Pittsburgh college student attorney
With winter break finishing soon and college kids back in class, I will start receiving a lot of emails and calls about underage drinking, public nuisance charges, and juvenile crimes. One question that seems to be coming in much more frequently now than in the past is that of indecent exposure as it relates to public urination; the two often go hand-in-hand. Sure, people do things they wish they hadn’t when they’ve had too much to drink. And for every violent crime you read about, fifty college kids have publicly urinated. But what struck me most recently was a story I read about a man arrested for indecent exposure under rather awkward circumstances. A few months ago, a young man who is a student at Pitt was arrested when police found him drunk and sleeping inside of his car. The keys were out of the ignition and in his console, so there was no threat of DUI, but he was naked and in view of the public at 4 a.m. As simple as a case like this may seem, it is actually much more difficult to understand than most think for one simple reason: indecency laws do not take into account a person’s level of sobriety. In Pennsylvania, if a person “knowingly expose[s] their genitals to the view of another person…with the intent to arouse…any person” that is considered indecent exposure. Looking at this situation for ten seconds is all you need to know that this young man in no way was attempting to “arouse” anyone. He was simply intoxicated and trying to sleeping it off in his car; but somewhere along the line, he decided it was a good idea to take of his clothes off. I have a problem with this. And it’s because of how the laws are phrased. This young man was of age to drink alcohol and technically did the responsible thing by not driving his car, even though he did end up there. Does the law mean to tell me that he “knowingly exposed his genitals to the public?” No, I don’t think so. And did he have “intent to arouse or satisfy sexual desire?” Certainly not. He simply made a stupid, but arguably harmless choice while under the influence of alcohol. Should his future possibly be ruined for this?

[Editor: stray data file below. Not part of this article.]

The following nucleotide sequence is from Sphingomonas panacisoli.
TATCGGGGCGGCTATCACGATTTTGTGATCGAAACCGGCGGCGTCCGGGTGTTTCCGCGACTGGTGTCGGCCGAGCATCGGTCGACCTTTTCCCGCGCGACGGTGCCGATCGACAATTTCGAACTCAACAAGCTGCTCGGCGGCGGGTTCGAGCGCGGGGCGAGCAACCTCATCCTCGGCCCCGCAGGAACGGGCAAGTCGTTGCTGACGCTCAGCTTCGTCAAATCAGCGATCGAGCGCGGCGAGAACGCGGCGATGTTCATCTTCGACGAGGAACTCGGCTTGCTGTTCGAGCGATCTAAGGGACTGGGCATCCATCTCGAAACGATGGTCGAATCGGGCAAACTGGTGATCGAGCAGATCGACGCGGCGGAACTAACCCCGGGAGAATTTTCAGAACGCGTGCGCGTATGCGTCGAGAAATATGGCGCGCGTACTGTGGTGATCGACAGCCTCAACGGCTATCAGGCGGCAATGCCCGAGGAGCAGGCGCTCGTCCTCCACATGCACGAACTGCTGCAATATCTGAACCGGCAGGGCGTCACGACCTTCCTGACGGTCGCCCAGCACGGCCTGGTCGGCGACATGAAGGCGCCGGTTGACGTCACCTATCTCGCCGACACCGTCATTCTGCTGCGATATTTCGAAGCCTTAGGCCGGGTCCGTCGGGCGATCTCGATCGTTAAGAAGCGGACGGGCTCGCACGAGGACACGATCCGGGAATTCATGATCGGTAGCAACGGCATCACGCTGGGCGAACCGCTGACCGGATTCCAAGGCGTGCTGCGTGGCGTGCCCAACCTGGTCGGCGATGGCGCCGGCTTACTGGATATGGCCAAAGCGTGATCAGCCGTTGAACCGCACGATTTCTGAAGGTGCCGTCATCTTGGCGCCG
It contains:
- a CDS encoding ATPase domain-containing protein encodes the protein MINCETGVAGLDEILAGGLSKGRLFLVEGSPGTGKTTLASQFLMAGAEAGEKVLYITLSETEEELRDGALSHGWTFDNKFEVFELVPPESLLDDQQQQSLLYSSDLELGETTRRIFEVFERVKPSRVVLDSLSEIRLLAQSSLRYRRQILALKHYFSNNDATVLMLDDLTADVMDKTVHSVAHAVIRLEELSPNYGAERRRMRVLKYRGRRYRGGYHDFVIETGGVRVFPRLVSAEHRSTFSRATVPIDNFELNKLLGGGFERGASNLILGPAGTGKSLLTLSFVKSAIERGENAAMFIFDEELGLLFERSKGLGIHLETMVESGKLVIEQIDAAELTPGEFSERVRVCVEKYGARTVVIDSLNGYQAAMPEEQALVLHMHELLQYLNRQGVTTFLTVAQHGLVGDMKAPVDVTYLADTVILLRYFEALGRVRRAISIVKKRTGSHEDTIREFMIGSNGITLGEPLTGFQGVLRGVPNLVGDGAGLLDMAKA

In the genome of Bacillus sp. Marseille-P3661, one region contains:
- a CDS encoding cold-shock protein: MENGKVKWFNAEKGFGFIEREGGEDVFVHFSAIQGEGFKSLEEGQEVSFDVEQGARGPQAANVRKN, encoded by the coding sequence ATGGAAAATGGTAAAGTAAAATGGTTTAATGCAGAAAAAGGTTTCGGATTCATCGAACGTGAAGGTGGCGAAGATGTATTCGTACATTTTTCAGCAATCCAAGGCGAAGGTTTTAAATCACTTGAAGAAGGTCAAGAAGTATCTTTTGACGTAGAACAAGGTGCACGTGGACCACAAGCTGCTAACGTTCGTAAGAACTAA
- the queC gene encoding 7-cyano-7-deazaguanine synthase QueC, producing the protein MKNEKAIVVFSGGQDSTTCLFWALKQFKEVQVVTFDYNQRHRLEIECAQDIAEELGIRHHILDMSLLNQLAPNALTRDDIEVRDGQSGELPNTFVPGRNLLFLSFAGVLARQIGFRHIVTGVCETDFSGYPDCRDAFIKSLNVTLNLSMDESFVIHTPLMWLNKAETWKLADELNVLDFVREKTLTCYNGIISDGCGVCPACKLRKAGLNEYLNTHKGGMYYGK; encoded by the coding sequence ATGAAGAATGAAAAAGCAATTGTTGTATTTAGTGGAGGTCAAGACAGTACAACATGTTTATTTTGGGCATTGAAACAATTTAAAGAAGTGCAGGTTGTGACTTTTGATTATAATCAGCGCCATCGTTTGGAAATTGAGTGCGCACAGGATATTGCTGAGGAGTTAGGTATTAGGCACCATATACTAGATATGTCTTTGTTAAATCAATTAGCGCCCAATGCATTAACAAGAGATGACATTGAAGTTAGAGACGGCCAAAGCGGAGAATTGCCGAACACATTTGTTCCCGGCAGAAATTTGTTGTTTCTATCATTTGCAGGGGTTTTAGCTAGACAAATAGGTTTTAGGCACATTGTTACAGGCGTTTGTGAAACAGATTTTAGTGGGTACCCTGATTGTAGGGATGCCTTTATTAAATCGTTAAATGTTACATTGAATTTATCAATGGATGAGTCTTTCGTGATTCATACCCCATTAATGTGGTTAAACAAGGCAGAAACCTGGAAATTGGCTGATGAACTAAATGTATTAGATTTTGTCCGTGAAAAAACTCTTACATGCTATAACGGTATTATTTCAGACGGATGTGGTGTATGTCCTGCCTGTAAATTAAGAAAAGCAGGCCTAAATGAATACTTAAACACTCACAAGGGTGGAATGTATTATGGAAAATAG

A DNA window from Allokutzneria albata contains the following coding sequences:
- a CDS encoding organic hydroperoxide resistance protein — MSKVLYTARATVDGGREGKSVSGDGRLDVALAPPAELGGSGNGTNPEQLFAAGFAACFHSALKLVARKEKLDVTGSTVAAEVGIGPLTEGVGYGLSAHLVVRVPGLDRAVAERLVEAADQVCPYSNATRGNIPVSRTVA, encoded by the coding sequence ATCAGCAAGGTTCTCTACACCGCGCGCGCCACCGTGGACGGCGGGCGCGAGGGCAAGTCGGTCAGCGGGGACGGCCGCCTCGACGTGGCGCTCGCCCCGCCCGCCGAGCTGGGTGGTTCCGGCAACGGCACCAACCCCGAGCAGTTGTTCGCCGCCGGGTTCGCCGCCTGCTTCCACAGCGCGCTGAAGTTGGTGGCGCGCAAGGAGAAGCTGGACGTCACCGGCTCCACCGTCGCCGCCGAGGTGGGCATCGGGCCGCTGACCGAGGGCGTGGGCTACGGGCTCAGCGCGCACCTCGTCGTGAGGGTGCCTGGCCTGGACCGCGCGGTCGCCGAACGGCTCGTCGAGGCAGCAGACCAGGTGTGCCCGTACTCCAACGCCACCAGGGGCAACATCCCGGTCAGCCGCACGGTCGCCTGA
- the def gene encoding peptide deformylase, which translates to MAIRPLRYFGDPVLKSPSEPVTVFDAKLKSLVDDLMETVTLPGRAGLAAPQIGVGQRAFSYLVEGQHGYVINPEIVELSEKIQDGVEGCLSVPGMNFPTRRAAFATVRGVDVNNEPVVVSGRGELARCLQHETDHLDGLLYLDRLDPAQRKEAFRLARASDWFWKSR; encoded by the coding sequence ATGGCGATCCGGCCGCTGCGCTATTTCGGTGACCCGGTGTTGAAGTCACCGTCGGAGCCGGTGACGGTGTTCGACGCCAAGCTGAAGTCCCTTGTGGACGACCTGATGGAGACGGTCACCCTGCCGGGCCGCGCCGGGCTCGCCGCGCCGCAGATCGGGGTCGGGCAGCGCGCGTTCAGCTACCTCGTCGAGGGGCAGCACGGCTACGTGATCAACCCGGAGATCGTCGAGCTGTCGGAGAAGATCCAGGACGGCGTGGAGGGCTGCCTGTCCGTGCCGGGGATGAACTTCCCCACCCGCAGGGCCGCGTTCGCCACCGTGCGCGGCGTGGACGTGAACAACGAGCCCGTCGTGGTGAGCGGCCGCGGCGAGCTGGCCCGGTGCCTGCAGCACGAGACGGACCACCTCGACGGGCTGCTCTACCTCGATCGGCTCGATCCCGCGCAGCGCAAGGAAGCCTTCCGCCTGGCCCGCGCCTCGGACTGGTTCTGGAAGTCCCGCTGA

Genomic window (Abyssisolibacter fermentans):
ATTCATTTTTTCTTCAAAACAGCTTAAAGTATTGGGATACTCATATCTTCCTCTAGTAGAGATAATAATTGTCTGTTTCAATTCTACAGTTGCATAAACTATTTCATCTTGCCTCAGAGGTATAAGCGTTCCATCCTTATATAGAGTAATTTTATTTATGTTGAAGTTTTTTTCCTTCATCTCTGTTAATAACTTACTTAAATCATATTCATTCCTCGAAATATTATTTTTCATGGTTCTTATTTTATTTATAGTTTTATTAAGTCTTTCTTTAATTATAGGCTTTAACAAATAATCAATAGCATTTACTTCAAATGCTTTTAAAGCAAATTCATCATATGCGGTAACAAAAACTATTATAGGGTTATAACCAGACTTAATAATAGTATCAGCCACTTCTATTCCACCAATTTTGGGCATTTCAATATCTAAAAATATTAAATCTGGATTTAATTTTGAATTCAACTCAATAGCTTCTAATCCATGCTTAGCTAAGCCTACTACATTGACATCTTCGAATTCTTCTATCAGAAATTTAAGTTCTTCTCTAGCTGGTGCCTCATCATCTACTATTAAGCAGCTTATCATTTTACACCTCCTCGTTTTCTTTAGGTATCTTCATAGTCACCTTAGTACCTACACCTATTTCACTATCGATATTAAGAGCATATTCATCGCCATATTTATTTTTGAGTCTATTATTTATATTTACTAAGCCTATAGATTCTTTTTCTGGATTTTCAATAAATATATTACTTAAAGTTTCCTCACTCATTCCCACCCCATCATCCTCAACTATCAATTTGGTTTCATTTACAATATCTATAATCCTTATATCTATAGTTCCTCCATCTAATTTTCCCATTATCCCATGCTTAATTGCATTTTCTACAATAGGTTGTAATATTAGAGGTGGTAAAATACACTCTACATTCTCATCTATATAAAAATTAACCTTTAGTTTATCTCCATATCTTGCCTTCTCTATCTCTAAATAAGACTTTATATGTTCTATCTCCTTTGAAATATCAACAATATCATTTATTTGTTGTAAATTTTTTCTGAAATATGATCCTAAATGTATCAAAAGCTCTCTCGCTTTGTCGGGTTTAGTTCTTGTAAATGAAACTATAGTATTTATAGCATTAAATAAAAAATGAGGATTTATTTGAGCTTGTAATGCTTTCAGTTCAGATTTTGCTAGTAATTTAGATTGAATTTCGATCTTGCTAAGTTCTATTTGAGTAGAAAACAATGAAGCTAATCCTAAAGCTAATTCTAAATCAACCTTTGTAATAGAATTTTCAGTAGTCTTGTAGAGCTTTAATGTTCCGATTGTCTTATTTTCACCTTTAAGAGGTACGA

Pittsburgh College Student Attorney – (412) 281-3380
If you’re a student or the parent of a college student and you have questions about arrests related to drinking, call Pittsburgh juvenile crimes attorney Gary Gerson for a free consultation at (412) 281-3380 today.